1) That relies on one specific definition of peace. Why does a religion of peace curb aggressive instincts rather than, say, develop a warrior culture and kill all of its opponents to achieve "peace through lack of enemies". Granted, that sounds more like a DnD religion than anything that could exist in the real world, but the fact remains that yours isn't the only definition of peace.
Peace: A state or period in which there is no war
Whilst I agree that peace CAN be achieved through killing everybody who disagrees with you, I highly doubt that that was the intent of the question, or the meaning of the phrase, haha. I mean, can you really call a religion "peaceful" if it seeks to murder everybody who refuses to agree with them? Because what if they fail? Then they've just got one great whopping war on their hands, and they have failed to bring about peace. I don't have my own specific definition of peace; I use the actual definition. Words have meanings, and as soon as we start throwing them about as if they could mean other conceptual things, that's when words start to lose their impact as a whole. I grant you that "peace" needs better definition, but in my mind, something that seeks to gain peace through visiting violence upon others is not an ideology of peace. Within the Quran specifically, there are justifications for attacking other people. If it was a religion of peace, it would say something more like "Leave people alone unless they attack you first." But it doesn't say that; it actively condones killing the infidels.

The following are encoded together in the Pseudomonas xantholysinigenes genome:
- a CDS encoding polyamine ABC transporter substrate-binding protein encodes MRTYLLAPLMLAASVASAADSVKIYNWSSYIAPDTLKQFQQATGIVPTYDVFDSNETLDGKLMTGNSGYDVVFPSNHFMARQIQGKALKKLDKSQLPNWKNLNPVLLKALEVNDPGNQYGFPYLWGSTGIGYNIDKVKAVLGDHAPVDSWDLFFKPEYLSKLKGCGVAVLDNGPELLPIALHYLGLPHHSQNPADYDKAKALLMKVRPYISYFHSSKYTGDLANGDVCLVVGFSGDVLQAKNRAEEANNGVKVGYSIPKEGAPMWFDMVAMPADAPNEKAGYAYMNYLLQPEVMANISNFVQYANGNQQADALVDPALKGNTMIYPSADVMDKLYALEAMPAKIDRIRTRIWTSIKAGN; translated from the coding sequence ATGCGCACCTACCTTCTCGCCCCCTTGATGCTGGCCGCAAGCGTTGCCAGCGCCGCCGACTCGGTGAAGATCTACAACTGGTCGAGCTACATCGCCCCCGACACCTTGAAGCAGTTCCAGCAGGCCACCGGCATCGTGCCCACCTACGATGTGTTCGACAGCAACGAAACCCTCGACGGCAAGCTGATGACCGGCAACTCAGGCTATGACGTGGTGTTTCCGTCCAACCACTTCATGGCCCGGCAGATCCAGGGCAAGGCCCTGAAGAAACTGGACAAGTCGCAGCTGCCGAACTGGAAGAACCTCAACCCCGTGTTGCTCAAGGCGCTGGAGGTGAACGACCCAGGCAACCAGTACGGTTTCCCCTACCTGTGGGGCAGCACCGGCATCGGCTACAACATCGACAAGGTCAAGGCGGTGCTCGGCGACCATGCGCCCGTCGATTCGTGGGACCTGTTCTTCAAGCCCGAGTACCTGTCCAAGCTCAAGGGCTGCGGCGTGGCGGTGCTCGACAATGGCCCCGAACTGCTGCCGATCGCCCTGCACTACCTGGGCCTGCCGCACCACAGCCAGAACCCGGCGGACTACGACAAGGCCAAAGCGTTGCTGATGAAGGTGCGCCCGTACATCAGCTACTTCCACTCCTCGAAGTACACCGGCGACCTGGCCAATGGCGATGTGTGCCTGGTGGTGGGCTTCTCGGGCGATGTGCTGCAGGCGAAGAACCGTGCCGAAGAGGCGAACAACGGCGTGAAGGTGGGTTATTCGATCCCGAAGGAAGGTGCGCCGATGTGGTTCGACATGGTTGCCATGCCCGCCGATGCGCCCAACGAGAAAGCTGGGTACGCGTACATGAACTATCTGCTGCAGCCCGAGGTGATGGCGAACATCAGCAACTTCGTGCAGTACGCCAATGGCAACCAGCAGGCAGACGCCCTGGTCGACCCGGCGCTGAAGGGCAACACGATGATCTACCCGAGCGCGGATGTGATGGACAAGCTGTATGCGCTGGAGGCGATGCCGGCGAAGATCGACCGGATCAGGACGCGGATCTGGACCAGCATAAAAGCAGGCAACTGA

2) Most Western religions believe in man as a direct product of God. Unless we allow an imperfect God, those aggressive urges are there "deliberately". Why would a religion seek to minimise them? To phrase it another way, why do religions seek to minimise them. Or at least condemn them. Once again we find ourselves at "Why does sin exist", the question that won't die.
The Abrahamic religions by and large don't teach that violence was a intention of God/s; Adam and Eve ate the apple against God's wishes, and then Cain murdered Abel against Gods wishes, etc etc etc. The easy answer to your question is that very few religions (western, at least) were written in one sitting by the same author, so there are a lot of plotholes and contradictions within these texts. The cynical answer is that the Abrahamic religions in particular (Christianity, Judaism and Islam) seek to make their followers feel guilty about their impulses in order to exploit that guilt. To offer an analogy, religions like Islam and Christianity tell you that they've poisoned you, and then offer you what they claim is the cure. To answer your second question, "why does Sin exist," I will go on record and say that I don't think it does - the idea of "Original Sin" is utterly abhorrent and immoral to my mind - but it exists within religion to give them a way of manipulating their followers. Might not have been the original intention, but it's how it's used far, far too often. When people deconvert from religions, the fear of hell stays far, far longer than the disappointment of "losing" heaven.
3) Does a religion have to be 100% peaceful to be a "religion of peace"? The US is a capitalist society despite not everything being 100% capitalist, Bangladesh is a poor nation despite not everyone being poor.
This is true, but when one of the central tenants is "You believe in this god or you die," it can hardly be called a peaceful religion. To flip the table, not all Romans were warmongering Imperialists; many of the peasants couldn't give a fig leaf over what was happening in Gaul, they had fields to till. And yet we still say that the Roman Empire was imperialistic because it took part in imperialistic actions more often than not. Similarly, Islam preaches war and intolerance more often than it preaches the opposite. It preaches peace within
Islam, but only so that they can better wage war on the non-believers.
4) Is Islam purportedly a religion of peace or the religion of peace. I've seen it both ways but it makes a massive difference.
I would say neither. And the second option - the